News | December 03, 2007

Drug-Eluting Stents Improve Patient Outcomes in Routine Practice

December 4, 2007 - In general, drug-eluting stents (DES) achieve better results than bare-metal stents do, U.S. researchers report in the November 20 issue of the Journal of the American College of Cardiology.

"We found that DES, as they are being used in clinical practice in North America, significantly reduce the need for target vessel revascularization compared to bare-metal stents," lead investigator J. Dawn Abbott, M.D., told Reuters Health.

"Importantly," she added, this reduction "was observed in patients with and without complex coronary lesion types."

Dr. Abbott of Rhode Island Hospital, Providence, and colleagues studied data from 2004 for 1460 patients who received at least one DES. These data were compared with earlier records for 1,763 patients who received at least one bare-metal stent.

At one year, the cumulative death and myocardial infarction rate was 7.6 percent in DES patients and 8.7 percent in bare-metal stent patients, a nonsignificant difference. The corresponding rate of target vessel revascularization at one year was 5.0 percent and 9.2 percent (p

In DES patients, the one-year hazard ratio for any repeat vascularization by percutaneous coronary intervention or coronary bypass was 0.38, and the rate of stent thrombosis was 1 percent.

"These improved outcomes," continued Dr. Abbott, "were achieved without any evidence of increased hazard from DES use, as demonstrated by similar one-year rates of death and myocardial infarction, and a very low rate of angiographically confirmed late stent thrombosis."

"While these results certainly confirm the efficacy of DES," she concluded, "we will need longer follow-up to evaluate the incidence of very late stent thrombosis in these patients."

In an accompanying editorial, Franz-Josef Neumann, M.D., Herz-Zentrum, Bad Krozingen, Germany writes that the "mounting evidence on this matter confirms the superior efficacy of DES with respect to the prevention of repeat revascularization and does not suggest inferior safety compared with bare-metal stents."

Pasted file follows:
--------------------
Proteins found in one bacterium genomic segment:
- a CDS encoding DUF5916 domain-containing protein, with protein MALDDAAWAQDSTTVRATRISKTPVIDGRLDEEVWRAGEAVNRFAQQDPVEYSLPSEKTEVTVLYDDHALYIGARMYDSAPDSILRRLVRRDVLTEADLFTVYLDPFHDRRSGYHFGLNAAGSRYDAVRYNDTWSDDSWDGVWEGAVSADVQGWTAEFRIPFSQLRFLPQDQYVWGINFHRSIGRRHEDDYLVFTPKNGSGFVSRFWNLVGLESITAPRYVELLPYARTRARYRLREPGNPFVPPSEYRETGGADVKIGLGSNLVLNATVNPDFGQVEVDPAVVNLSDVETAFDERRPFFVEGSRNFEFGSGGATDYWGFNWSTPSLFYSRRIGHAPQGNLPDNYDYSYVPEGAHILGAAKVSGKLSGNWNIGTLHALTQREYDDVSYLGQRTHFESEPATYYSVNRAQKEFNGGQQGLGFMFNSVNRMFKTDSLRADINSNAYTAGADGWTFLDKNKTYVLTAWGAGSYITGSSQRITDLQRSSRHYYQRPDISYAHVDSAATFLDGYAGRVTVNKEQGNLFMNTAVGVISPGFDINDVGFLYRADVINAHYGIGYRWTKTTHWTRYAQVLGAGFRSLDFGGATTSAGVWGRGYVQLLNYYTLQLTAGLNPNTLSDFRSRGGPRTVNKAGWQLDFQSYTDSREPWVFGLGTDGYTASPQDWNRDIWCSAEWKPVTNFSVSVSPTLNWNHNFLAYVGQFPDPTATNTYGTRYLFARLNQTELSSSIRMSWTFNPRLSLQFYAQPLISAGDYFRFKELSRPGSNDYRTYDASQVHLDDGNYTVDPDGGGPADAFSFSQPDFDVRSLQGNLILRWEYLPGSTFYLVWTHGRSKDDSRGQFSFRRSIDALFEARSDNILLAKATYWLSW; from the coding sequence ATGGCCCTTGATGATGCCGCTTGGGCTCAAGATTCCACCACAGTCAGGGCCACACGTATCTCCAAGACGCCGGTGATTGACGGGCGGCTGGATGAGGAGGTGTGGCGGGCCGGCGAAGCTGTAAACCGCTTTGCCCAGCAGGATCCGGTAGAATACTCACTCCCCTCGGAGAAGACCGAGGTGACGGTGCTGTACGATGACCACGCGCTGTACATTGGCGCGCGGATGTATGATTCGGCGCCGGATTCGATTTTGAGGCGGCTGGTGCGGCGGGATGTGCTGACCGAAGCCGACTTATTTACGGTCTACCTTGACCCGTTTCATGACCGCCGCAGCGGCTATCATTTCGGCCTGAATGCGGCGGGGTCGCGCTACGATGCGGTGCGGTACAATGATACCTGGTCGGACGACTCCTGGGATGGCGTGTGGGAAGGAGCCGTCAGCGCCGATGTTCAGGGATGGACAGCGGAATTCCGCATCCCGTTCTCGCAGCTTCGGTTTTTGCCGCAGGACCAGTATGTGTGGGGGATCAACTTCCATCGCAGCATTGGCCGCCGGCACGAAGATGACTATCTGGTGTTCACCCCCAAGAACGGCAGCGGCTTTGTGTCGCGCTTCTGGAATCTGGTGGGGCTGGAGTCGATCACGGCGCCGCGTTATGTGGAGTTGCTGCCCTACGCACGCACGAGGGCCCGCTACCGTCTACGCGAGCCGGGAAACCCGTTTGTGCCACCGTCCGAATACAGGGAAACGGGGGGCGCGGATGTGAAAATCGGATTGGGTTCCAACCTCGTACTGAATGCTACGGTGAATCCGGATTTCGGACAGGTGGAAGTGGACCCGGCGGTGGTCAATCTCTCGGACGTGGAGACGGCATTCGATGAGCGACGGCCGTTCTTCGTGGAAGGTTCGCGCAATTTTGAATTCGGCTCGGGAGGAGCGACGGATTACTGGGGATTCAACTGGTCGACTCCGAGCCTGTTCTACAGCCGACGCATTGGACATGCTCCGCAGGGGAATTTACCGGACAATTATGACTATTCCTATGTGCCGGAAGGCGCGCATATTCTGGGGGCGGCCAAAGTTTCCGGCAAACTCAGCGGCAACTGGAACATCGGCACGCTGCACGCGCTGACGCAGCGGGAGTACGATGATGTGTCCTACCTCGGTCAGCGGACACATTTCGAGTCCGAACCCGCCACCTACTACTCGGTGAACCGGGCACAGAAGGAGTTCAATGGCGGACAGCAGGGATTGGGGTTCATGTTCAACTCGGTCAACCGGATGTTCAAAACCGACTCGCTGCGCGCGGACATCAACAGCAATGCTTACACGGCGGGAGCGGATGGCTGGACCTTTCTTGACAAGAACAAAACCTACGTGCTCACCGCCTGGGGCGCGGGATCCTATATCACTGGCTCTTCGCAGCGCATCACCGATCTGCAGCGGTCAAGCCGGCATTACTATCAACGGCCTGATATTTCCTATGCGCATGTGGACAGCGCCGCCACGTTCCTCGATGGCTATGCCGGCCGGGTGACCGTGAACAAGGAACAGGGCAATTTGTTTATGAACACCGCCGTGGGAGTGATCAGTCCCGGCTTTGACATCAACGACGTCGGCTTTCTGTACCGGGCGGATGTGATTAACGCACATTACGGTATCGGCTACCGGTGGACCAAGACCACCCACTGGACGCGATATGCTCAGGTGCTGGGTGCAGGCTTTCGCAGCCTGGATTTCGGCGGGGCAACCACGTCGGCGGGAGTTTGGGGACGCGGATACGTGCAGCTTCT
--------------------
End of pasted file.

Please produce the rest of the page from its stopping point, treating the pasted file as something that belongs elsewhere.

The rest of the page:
Ref: J Am Coll Cardiol 2007;50:2029-2038
Source: Reuters Health, December 3, 2007

For more information:

Related Content

Abbott Initiates XIENCE Short DAPT Clinical Trial
News | Antiplatelet and Anticoagulation Therapies| August 03, 2017
Abbott recently announced the first patient has been enrolled in a clinical study evaluating the short-term use of...
Onyx DES 2.0 mm stent meets primary endpoints in small vessels
News | June 12, 2017
June 12, 2017 – The Medtronic Resolute Onyx Drug-Eluting Stent (DES) met its primary endpoint of target lesion failur
First Pennsylvania Patient Treated in LEADERS FREE II Trial of BioFreedom Drug-Coated Stent
News | Stents Drug Eluting| May 12, 2017
PinnacleHealth CardioVascular Institute enrolled the first patient in Pennsylvania in a trial assessing the safety and...
Resolute Onyx DES, drug eluting stent, medtronic, gains FDA approval
Technology | Stents Drug Eluting| May 01, 2017
May 1, 2017 — The U.S.
Sponsored Content | Videos | Stents Drug Eluting| May 01, 2017
This video, provided by Medtronic, demonstrates the Resolute Onyx coronary stent.
Biosensors, BioFreedom drug-coated stent, LEADERS FREE II IDE trial, first patient, U.S. pivotal study
News | Stents Drug Eluting| March 03, 2017
Biosensors International Group Ltd. announced in February enrollment of the first patient in LEADERS FREE II, its new...
CeloNova Cobra Pzf stent
Technology | Stents| March 02, 2017
March 2, 2017 — The U.S. Food and Drug Administration (FDA) cleared CeloNova BioSciences Inc.
Synergy stent, abluminal polymer DES, bioresorbable polymer DES, bioresorbable polymer metallic stent

The Synergy stent is the first FDA cleared drug-eluting stent to use a bioresorbable polymer drug carrier. When the polymer dissolves after about four months, the devices become a bare metal stent. The technology is supposed to reduce the rate of late stent thrombosis due to vessel inflammation caused by durable polymers.

Feature | Stents Bioresorbable| January 17, 2017 | Dave Fornell
One of the big advancements in drug-eluting stent (DES) technology has been the development of bioresorbable polymers
OCT, intravascular imaging, stent, good stent apposition on vessel wall, TRANSFORM-OCT study

An OCT image showing good stent strut apposition against the vessel wall.

News | Stents| January 13, 2017
January 13, 2017 — Results from TRANSFORM-OCT, a prospective, randomized trial using optical coherence tomography (OC
EXCEL Trial, TCT 2016, drug-eluting stents, CABG, surgery left main heart disease, LMCAD

Gregg W. Stone, M.D., presenting the EXCEL data at TCT 2016 during a standing room only late-breaking trial session.

Feature | Stents| January 12, 2017 | Dave Fornell
The biggest news from the 2016 Transcatheter Cardiovascular Therapeutics (TCT) meeting this past fall was the results
Overlay Init